During one of my past visits in Paris, strolling along the Seine on Quai Voltaire, I wandered inside the Sennelier store appropriately named “Couleurs du Quai”.
The historical art supply store was opened in 1887 close to l’Ecole des Beaux-Arts by Gustave Sennelier, a chemist who soon produced paints using local pigments and binders. Over the years, the family business collaborated with artists such as Picasso, Cézanne, Dali, Chagall and others to create products and colors in response to their creative needs. And today the store still is the Ali Baba’s cave for visual artists. So many colors… so many papers… and so many brushes… to choose from.
YouTube: Sennelier, 3 Quai Voltaire, Paris
You might recall from my April 2015 blog that I love playing with colors and learning about them. They are fascinating! In addition to embellishing our world, colors have amazing stories, complex origins, and often intriguing names.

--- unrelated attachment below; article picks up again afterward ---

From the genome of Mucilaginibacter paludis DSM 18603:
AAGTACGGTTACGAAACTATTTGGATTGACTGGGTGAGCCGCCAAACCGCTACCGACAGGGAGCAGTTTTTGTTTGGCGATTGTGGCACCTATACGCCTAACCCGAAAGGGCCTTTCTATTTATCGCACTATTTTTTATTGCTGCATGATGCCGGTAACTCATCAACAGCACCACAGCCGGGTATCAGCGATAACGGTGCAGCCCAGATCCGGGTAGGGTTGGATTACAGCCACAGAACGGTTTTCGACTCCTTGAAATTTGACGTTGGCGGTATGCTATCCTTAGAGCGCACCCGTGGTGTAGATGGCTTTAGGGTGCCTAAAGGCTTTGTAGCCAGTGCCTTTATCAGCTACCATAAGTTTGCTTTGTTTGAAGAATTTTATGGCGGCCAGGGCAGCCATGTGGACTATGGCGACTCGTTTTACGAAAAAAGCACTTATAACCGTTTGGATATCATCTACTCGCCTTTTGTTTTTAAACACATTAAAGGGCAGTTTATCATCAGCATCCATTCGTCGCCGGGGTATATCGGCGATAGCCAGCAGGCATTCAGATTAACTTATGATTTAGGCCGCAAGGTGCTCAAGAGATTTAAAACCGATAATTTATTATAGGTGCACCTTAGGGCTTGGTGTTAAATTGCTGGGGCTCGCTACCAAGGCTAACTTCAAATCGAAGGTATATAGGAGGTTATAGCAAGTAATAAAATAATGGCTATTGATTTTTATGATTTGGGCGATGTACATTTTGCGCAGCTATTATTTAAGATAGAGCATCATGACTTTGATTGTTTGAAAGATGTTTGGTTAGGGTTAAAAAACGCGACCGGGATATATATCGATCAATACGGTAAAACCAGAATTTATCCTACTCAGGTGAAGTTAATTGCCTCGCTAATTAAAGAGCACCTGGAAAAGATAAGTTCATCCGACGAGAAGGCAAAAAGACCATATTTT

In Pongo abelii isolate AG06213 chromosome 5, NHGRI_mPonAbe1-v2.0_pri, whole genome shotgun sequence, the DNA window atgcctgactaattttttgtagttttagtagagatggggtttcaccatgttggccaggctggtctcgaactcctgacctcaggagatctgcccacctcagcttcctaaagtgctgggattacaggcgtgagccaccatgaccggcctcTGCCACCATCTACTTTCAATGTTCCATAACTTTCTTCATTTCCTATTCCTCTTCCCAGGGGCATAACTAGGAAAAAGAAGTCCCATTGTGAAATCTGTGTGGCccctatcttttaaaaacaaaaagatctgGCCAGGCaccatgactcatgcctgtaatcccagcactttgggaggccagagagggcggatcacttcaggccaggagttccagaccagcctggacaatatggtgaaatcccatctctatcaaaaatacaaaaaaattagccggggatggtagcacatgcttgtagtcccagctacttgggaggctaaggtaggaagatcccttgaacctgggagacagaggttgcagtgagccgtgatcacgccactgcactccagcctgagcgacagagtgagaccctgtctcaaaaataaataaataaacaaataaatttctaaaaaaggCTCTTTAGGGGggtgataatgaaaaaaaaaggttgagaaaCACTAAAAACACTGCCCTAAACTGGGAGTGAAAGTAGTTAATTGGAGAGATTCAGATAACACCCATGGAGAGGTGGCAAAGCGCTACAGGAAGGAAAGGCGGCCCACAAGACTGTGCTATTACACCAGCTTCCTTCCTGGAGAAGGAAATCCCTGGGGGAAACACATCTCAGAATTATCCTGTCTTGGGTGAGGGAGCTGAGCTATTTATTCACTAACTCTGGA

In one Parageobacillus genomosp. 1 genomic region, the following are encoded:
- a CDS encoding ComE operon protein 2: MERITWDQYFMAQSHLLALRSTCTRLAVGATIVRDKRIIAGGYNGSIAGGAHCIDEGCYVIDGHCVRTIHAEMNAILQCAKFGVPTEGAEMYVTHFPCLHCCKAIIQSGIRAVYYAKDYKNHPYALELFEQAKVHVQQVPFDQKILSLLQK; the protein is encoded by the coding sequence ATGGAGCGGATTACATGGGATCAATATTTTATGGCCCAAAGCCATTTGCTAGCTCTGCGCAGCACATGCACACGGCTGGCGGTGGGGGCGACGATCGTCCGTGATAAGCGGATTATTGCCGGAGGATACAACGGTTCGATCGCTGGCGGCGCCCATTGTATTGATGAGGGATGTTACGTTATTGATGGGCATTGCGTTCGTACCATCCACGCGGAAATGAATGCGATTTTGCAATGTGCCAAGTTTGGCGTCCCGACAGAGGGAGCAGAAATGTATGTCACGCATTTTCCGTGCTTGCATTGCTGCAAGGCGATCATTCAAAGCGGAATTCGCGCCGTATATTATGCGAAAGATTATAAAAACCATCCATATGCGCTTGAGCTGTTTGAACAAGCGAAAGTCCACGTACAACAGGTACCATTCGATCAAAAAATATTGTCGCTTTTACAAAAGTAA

I travel far holding a watercolor tube of ultramarine, a deep blue from “beyond the sea”, named for the lapis lazuli pigment imported to Europe from Afghanistan in the 14th and 15th centuries.
Caput mortuum, a soft mauve-brown, can transport me in ancient Rome where the Latin words caput mortuum mean “head of the dead”. But I could also jump back into the medieval realm of alchemists for whom capita mortua were “worthless remains”? Or simply walk in a chemistry lab to prepare the pigment from the iron oxide hematite.
Have you heard of the color malachite ? A vibrant green, named after the copper carbonate hydroxide mineral Cu2CO3 (OH)2 often formed by the weathering of copper-rich ores.
What color captures your imagination?